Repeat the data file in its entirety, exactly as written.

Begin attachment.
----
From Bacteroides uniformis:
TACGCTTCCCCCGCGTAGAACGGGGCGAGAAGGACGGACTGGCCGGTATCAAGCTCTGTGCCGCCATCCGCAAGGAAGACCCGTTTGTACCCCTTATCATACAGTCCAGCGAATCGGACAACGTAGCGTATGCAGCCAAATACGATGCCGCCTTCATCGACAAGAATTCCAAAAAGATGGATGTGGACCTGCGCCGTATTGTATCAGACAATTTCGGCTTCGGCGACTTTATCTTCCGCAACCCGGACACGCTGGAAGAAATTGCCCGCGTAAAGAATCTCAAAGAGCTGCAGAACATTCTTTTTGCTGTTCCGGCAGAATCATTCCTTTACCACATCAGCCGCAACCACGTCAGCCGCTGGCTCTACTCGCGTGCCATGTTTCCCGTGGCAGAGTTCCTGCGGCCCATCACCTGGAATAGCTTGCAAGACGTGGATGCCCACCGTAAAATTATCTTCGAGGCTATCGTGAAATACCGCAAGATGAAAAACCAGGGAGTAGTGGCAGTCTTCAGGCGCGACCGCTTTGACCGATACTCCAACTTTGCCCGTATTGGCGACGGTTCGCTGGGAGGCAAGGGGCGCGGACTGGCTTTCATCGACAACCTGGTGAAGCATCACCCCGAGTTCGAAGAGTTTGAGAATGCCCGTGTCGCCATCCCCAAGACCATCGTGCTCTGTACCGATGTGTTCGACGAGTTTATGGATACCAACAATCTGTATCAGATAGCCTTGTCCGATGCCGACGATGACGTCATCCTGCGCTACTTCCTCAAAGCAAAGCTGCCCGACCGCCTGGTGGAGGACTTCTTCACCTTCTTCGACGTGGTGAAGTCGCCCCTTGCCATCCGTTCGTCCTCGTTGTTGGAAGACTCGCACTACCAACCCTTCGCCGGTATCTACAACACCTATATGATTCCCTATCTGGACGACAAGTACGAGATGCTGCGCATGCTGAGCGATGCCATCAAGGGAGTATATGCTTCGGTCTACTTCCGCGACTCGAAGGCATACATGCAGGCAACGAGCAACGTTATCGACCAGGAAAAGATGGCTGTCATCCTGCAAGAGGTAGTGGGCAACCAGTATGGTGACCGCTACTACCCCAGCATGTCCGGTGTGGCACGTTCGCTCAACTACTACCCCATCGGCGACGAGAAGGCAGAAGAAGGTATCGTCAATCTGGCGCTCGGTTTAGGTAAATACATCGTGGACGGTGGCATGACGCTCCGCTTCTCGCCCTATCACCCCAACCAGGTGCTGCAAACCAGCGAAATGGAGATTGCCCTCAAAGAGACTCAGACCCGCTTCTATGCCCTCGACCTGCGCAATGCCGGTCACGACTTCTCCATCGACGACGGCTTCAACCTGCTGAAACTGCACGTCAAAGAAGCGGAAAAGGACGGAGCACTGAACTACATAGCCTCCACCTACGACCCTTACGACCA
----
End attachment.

From Bacteroides uniformis:
TACGCTTCCCCCGCGTAGAACGGGGCGAGAAGGACGGACTGGCCGGTATCAAGCTCTGTGCCGCCATCCGCAAGGAAGACCCGTTTGTACCCCTTATCATACAGTCCAGCGAATCGGACAACGTAGCGTATGCAGCCAAATACGATGCCGCCTTCATCGACAAGAATTCCAAAAAGATGGATGTGGACCTGCGCCGTATTGTATCAGACAATTTCGGCTTCGGCGACTTTATCTTCCGCAACCCGGACACGCTGGAAGAAATTGCCCGCGTAAAGAATCTCAAAGAGCTGCAGAACATTCTTTTTGCTGTTCCGGCAGAATCATTCCTTTACCACATCAGCCGCAACCACGTCAGCCGCTGGCTCTACTCGCGTGCCATGTTTCCCGTGGCAGAGTTCCTGCGGCCCATCACCTGGAATAGCTTGCAAGACGTGGATGCCCACCGTAAAATTATCTTCGAGGCTATCGTGAAATACCGCAAGATGAAAAACCAGGGAGTAGTGGCAGTCTTCAGGCGCGACCGCTTTGACCGATACTCCAACTTTGCCCGTATTGGCGACGGTTCGCTGGGAGGCAAGGGGCGCGGACTGGCTTTCATCGACAACCTGGTGAAGCATCACCCCGAGTTCGAAGAGTTTGAGAATGCCCGTGTCGCCATCCCCAAGACCATCGTGCTCTGTACCGATGTGTTCGACGAGTTTATGGATACCAACAATCTGTATCAGATAGCCTTGTCCGATGCCGACGATGACGTCATCCTGCGCTACTTCCTCAAAGCAAAGCTGCCCGACCGCCTGGTGGAGGACTTCTTCACCTTCTTCGACGTGGTGAAGTCGCCCCTTGCCATCCGTTCGTCCTCGTTGTTGGAAGACTCGCACTACCAACCCTTCGCCGGTATCTACAACACCTATATGATTCCCTATCTGGACGACAAGTACGAGATGCTGCGCATGCTGAGCGATGCCATCAAGGGAGTATATGCTTCGGTCTACTTCCGCGACTCGAAGGCATACATGCAGGCAACGAGCAACGTTATCGACCAGGAAAAGATGGCTGTCATCCTGCAAGAGGTAGTGGGCAACCAGTATGGTGACCGCTACTACCCCAGCATGTCCGGTGTGGCACGTTCGCTCAACTACTACCCCATCGGCGACGAGAAGGCAGAAGAAGGTATCGTCAATCTGGCGCTCGGTTTAGGTAAATACATCGTGGACGGTGGCATGACGCTCCGCTTCTCGCCCTATCACCCCAACCAGGTGCTGCAAACCAGCGAAATGGAGATTGCCCTCAAAGAGACTCAGACCCGCTTCTATGCCCTCGACCTGCGCAATGCCGGTCACGACTTCTCCATCGACGACGGCTTCAACCTGCTGAAACTGCACGTCAAAGAAGCGGAAAAGGACGGAGCACTGAACTACATAGCCTCCACCTACGACCCTTACGACCA